With de Razilly, he first settled at La Hève, on the southern coast of present day Nova Scotia. In 1636, after the death of Razilly, the new governor, Charles de Menou d'Aulnay abandoned La Hève and re-established the colony at Port Royal to the northwest.

The most recent theory about Jacques Bourgeois' birthplace comes from Rene Perron. His research on the origins of Acadian families in France brought him to a La Ferte-Gaucher where he found in the registers of the parish of Saint Romain the baptismal certificate of Jacob Bourgeois, born on January 9, 1621, the illigitimate son of Marguerite Bourgeois.

Paul-Pierre Bourgeois, in a special report to 'le bourgeois' (Vol 8, Apr 1998), a newsletter of the Association of Bourgeois in America, wrote that he had seen a birth record for Jacques Bourgeois. This viewing came on a visit by him to the traditional birth place of Jacques, La Ferté Gaucher, France during the Summer of 1994.

The record, dated 8 January 1621 is written in Latin and reads as follows: "...Jacobus, filisu defuncti Nicolai Grandjehan, usque ___ Bourgeois relictae ejusdem..."

Although Paul-Pierre Bourgeois did not offer a translation, I believe it can be partially translated as "...Jacobus, son of the deceased Nicolai Grandjehan,..." jkc]

In 1643, Jacques Jacob Bourgeois married Jeanne Trahan, the daughter of Guillaume Trahan and Françoise Corbineau, at Port Royal. Jeanne, who was born at Bourgueil in the French province of Anjou, was only 14 years old at the time of her marriage to Jacques Jacob. This union is the progenitor of the present day Acadian family, Bourgeois.

Jacques became the wealthiest Acadian, in what was generally a community of equals. Jacques and his family of seven girls and three sons and their spouses were the most prominent Acadian family, based not only on income, but for starting new enterprises valuable to the Acadian community, founding a whole new town, Beaubassin, Amherst, NS, and for their civic involvement in the affairs of their new country. Jacques also built a saw mill and the first flour mill in Acadia.

"Vessels came and went between LaRochelle and Acadia, but the only available passenger list is that of the Saint Jehan out of LaRochelle on April 1, 1636. Among its passengers were Pierre Martin, a farmer, with his wife and one child, and Guillaume Trahan, a master toolsmith, and his wife, their two daughters and his journeyman, all from Bourgueil in Anjou. These may have been the first family units in Acadia." .... "In 1645 , d'Aulnay destroyed LaTour's Fort Sainte Marie at the mouth of the St-John river and hanged the entire garrison, except one. He then built a fort at Menagoueche Point on an elevation above the island now known as Navy Island at West St-John, New Brunswick. By 1654, the feud had so weakened the tiny colony that the fort at Port Royal fell easy prey to the surrender demands of English Captain Robert Sedgwick, acting under orders from Oliver Cromwell. The French commandant, Germain Doucet, Sieur de la Verdue, gave his lieutenant and brother-in-law, Jacques Bourgeois, as a hostage until capitulation could be consummated. Among the signers of the captiulation of August 16, 1654 were one Robert Martin and Guillaume Trahan, the latter signing as the representative of Port Royal's population."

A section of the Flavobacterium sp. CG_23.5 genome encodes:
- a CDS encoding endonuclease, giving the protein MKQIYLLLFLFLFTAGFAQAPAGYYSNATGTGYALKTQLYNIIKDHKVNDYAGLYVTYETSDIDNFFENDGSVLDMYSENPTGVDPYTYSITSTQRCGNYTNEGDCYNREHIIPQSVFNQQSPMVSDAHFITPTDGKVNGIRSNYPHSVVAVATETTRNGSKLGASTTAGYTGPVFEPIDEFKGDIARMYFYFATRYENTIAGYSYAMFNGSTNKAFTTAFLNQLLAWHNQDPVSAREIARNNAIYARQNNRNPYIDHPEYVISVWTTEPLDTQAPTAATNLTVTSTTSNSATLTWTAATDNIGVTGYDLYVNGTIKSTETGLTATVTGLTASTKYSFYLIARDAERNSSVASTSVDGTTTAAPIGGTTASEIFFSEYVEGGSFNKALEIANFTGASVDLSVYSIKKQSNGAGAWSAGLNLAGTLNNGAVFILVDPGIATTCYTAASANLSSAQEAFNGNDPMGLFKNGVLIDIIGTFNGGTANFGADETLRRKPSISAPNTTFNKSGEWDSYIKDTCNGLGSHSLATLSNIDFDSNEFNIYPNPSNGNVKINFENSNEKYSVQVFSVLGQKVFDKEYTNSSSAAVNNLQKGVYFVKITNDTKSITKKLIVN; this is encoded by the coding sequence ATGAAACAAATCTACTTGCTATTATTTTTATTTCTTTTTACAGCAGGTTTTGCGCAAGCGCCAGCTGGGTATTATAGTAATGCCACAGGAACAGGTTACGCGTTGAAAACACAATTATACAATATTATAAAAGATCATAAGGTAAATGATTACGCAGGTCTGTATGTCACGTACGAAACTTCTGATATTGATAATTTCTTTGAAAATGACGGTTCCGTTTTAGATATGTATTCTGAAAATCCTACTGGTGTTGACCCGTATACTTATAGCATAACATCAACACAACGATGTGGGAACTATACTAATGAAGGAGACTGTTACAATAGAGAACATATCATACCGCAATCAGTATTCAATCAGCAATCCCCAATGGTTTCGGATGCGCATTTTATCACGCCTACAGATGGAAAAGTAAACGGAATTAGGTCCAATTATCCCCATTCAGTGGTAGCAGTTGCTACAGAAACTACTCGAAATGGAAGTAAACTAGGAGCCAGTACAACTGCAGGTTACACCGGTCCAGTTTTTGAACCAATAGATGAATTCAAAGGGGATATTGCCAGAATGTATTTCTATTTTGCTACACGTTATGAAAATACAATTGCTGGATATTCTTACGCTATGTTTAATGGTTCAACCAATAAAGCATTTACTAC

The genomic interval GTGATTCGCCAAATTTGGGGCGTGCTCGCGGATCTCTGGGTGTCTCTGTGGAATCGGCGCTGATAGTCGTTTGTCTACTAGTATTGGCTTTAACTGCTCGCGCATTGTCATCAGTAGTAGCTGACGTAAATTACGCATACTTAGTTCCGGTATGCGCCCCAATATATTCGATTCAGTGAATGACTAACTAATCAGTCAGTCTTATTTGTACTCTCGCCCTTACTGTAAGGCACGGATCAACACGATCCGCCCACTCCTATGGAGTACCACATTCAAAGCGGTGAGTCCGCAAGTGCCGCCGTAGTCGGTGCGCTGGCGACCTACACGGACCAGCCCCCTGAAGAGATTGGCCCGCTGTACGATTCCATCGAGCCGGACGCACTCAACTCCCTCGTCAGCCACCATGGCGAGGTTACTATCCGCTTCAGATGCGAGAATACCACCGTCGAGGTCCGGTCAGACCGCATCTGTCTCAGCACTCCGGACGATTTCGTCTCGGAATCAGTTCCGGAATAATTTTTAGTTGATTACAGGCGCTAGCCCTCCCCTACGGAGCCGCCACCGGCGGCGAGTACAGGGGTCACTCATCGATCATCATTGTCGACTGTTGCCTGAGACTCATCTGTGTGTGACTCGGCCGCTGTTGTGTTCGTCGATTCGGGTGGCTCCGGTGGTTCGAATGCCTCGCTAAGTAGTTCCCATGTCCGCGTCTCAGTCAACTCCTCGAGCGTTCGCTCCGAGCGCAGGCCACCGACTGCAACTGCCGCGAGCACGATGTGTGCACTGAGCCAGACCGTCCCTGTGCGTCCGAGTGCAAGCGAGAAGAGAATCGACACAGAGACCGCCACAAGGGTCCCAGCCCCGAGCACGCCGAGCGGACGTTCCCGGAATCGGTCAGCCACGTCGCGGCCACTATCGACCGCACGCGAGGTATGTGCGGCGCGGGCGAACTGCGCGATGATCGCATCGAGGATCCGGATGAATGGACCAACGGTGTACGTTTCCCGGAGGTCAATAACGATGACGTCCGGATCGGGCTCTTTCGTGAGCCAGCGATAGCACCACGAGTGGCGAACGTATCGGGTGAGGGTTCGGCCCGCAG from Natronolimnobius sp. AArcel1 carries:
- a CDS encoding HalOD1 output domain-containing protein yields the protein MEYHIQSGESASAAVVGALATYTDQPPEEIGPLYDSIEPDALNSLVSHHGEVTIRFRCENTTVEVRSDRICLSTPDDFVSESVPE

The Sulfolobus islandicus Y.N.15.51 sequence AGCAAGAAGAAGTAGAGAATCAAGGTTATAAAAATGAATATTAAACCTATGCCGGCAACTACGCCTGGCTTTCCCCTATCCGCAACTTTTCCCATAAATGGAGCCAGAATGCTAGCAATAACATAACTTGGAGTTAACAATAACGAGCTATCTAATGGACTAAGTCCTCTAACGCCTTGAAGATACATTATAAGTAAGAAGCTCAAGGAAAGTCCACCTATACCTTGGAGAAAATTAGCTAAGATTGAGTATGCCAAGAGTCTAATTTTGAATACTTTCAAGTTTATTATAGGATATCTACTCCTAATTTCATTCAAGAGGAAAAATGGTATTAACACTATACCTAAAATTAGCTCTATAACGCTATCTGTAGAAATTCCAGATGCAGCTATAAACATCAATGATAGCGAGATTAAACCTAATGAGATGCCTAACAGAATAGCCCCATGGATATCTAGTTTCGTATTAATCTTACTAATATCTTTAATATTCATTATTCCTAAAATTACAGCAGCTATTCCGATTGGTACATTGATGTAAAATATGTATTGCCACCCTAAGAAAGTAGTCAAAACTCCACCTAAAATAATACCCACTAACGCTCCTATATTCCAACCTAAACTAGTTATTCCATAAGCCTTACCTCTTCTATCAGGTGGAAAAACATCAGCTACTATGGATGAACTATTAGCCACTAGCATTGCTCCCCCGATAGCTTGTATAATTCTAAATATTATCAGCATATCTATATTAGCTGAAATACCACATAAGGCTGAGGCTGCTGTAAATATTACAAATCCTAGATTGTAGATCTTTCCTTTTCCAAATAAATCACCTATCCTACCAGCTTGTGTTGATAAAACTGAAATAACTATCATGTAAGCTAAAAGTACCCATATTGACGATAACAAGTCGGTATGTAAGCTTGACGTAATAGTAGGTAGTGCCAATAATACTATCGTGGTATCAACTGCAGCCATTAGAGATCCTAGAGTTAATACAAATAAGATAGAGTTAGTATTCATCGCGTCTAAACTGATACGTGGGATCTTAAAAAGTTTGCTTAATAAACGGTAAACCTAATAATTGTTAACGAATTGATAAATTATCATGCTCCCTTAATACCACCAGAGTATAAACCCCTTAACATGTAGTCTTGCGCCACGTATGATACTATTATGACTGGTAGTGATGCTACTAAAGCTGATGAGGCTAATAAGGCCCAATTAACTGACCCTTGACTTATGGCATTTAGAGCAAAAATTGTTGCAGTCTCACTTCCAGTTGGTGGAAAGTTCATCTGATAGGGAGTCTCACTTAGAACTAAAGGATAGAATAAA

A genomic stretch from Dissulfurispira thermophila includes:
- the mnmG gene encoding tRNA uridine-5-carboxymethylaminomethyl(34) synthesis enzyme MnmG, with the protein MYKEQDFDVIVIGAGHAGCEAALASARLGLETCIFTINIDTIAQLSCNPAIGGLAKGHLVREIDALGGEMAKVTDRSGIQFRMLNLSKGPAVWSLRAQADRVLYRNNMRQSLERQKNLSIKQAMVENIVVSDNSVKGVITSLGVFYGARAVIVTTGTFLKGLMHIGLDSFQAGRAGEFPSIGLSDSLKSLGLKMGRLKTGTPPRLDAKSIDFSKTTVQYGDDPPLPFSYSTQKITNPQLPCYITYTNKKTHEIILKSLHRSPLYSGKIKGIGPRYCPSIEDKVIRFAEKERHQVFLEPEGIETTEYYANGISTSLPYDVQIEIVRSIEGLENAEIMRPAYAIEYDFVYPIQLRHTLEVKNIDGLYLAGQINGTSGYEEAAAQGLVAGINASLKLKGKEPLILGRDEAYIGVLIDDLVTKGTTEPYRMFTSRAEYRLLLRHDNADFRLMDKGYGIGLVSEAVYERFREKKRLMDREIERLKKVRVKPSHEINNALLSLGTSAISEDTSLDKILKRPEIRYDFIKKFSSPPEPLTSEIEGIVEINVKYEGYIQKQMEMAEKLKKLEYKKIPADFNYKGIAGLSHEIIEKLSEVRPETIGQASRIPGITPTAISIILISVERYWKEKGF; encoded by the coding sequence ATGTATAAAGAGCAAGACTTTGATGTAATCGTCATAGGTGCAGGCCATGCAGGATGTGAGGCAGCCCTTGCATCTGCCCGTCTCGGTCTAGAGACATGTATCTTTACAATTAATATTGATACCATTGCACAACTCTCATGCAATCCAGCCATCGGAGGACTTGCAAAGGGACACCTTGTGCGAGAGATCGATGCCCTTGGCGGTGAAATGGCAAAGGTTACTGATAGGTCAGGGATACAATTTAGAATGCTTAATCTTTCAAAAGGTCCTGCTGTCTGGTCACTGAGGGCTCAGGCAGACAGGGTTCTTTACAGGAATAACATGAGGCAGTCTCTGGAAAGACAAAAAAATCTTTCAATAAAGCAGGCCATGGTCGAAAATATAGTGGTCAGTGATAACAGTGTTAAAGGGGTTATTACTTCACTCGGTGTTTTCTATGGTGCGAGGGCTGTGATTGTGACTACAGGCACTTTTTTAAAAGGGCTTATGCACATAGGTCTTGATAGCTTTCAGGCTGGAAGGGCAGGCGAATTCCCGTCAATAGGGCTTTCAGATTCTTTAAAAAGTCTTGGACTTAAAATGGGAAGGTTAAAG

Jacques Jacob Bourgeois was a surgeon. He may have learned this profession in a commandery of the Order of Malta near his home in France.

In 1646, the Governor d'Aulnay granted Jacques Jacob and Jeanne Bourgeois an island called Isle aux Cochons situated in the Dauphin River (today called the Annapolis River) just upstream from Port Royal.

In 1654, the English Major Sedgewick attacked Port Royal, despite the fact that he had no orders to do so and that France and England were at peace. The fort was surrendered after many days of a siege, and Jacques Jacob participated in the battle.

Following the battle, Jacques Jacob and Jeanne Bourgeois by this time have a family consisting of two daughters, Jeanne and Marie, and two sons, Charles and Germain.

When Port Royal surrendered on August 16, 1654, Jacques was liutenant of the small Acadian garrison His name tops the 1671 census list where he is described as a surgeon. Judging by the extent of the cultivated acreage of this farm, in two different places, and by the number of cattle he owned, Bourgeois made a living from agriculture as much as from his profession. It is possible this means that he had already begun his settlement at Beaubassin.